A literary profile of depictions of the physically blind with an emphasis on selected work by some outstanding Spanish and Spanish-American writers
Hunter, Robert A.
MetadataShow full item record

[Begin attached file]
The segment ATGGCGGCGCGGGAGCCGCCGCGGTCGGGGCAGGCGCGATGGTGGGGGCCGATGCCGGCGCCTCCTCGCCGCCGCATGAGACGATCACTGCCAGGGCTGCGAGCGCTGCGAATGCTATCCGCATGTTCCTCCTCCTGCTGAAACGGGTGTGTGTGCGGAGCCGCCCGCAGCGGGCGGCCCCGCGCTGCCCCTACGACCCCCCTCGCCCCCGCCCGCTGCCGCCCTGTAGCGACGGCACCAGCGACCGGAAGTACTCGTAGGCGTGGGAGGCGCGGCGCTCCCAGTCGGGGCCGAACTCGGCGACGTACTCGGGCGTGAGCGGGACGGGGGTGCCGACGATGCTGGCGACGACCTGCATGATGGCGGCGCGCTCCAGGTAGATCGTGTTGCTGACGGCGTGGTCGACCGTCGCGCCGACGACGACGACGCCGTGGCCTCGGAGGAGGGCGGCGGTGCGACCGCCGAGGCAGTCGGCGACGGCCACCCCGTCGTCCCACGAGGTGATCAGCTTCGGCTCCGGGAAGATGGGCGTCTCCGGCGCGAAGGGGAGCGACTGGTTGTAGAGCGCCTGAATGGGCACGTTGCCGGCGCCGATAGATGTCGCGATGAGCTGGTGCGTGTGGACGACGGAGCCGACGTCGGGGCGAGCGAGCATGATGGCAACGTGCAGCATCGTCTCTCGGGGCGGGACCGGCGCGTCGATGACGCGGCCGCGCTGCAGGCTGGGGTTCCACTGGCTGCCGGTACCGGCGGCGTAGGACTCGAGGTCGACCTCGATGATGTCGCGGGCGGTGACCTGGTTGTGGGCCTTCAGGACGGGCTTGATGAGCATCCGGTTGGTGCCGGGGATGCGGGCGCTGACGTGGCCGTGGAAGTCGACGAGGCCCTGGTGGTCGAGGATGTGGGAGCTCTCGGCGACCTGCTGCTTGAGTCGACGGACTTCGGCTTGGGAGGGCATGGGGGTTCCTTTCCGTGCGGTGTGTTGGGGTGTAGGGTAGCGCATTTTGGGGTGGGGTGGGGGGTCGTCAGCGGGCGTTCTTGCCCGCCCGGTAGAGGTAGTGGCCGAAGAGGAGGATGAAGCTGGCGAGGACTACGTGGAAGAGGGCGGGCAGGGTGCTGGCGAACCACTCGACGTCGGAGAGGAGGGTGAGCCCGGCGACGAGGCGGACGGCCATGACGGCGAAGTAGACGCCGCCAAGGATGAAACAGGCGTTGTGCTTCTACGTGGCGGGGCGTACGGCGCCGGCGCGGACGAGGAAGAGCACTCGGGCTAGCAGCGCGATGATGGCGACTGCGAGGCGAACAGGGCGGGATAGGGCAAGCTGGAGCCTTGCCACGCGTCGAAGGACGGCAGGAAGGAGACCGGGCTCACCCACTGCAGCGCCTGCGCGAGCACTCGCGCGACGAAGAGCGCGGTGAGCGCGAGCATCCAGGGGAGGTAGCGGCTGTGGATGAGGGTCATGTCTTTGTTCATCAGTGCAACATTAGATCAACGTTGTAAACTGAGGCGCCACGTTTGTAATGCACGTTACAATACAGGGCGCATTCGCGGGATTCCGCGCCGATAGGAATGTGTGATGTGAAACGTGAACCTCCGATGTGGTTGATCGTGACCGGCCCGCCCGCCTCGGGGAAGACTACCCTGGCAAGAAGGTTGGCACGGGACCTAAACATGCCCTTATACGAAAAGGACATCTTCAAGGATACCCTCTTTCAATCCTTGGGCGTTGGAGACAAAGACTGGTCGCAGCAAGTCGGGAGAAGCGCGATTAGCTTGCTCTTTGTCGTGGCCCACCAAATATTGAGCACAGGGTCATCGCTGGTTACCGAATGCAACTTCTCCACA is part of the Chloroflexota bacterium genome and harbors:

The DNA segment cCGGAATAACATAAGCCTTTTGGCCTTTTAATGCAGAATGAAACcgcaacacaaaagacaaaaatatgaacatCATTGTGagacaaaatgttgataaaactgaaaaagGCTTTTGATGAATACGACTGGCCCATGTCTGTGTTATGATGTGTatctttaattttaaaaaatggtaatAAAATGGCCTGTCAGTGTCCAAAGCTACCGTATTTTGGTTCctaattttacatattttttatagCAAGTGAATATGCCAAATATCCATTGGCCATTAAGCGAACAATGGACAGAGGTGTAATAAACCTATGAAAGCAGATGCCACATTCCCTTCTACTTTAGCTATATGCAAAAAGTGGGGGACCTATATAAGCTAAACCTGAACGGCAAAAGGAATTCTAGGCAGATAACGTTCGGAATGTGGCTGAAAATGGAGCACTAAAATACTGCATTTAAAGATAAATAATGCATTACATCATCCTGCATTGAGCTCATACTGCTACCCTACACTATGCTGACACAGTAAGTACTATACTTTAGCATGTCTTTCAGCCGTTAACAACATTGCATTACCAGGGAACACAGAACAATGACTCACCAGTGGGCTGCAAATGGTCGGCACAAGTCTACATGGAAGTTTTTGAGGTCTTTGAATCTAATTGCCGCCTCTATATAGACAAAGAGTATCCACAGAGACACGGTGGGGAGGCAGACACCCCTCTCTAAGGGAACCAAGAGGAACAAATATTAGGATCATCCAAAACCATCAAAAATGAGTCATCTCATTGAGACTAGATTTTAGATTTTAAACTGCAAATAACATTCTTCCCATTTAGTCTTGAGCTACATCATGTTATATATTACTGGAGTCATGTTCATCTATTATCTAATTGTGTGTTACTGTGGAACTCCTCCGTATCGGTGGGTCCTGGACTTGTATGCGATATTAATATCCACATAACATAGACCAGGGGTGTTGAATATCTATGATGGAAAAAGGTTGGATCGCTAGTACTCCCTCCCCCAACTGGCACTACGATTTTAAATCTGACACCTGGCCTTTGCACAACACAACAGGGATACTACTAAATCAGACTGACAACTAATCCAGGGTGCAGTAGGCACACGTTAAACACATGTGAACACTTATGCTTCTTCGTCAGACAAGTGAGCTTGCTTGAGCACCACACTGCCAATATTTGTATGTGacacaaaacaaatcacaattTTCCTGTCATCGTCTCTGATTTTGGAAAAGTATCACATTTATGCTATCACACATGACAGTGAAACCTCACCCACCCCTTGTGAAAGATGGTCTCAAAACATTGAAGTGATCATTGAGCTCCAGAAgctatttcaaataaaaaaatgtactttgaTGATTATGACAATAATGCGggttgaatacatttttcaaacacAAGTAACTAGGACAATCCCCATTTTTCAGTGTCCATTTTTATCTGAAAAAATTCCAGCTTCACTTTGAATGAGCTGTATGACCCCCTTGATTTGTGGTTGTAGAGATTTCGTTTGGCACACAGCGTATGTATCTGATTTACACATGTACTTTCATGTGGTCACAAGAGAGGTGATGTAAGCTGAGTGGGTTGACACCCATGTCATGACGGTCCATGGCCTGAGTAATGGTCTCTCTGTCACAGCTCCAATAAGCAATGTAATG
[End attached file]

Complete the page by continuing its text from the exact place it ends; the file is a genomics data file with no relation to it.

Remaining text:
Historically, the physically blind have been represented very diversely in literature. These sightless figures are numerous, populating the literary spectrum with characterizations that are colorful and often entertaining. Legitimate or realistic portrayals of actual sightless people, however, are rare so that semblances of accurate representations are seldom considered in fictional literature. Because of the wide variance in the physically blind figures depicted by many different writers, images of the sightless differ greatly from one work to another and from one literary period to another. Countless roles of sightless images reflect marked contradictions in the ways that the blind are perceived. One pattern that remains fairly consistent is that physically blind characters appear in roles that are unflattering and that project inaccurate images as compared with "real" people who are actually blind. This dissertation provides an in-depth study of varied depictions of the physically blind presented in traditional Spanish literature of the past and the present. It considers historical literary periods and identifies and categorizes depictions of the sightless that prevail within these periods. It also discusses the implications and modifications of these sightless images as epochs evolve. The dissertation is divided into two parts. The first part presents a general overview of historical depictions of the sightless and surveys the major periods of world literature with regard to traditional depiction of the physically blind. It includes literature written in antiquity, the Middle Ages/Renaissance and periods spanning the eighteenth, nineteenth and twentieth centuries. This survey discusses the more prevalent themes and motifs common to physically blind characters during each particular literary period. Part Two exclusively identifies and discusses the characterizations of the sightless as portrayed by Spanish and Spanish-American writers. Chapter IV deals with physically blind characters in Medieval and Renaissance Spanish literature. Chapter V discusses common themes in which the sightless are found during the nineteenth and twentieth centuries. Chapter VI concentrates on one particular Spanish writer, examining how and why Valle-Inclan makes sightless characters such an important aspect of his works.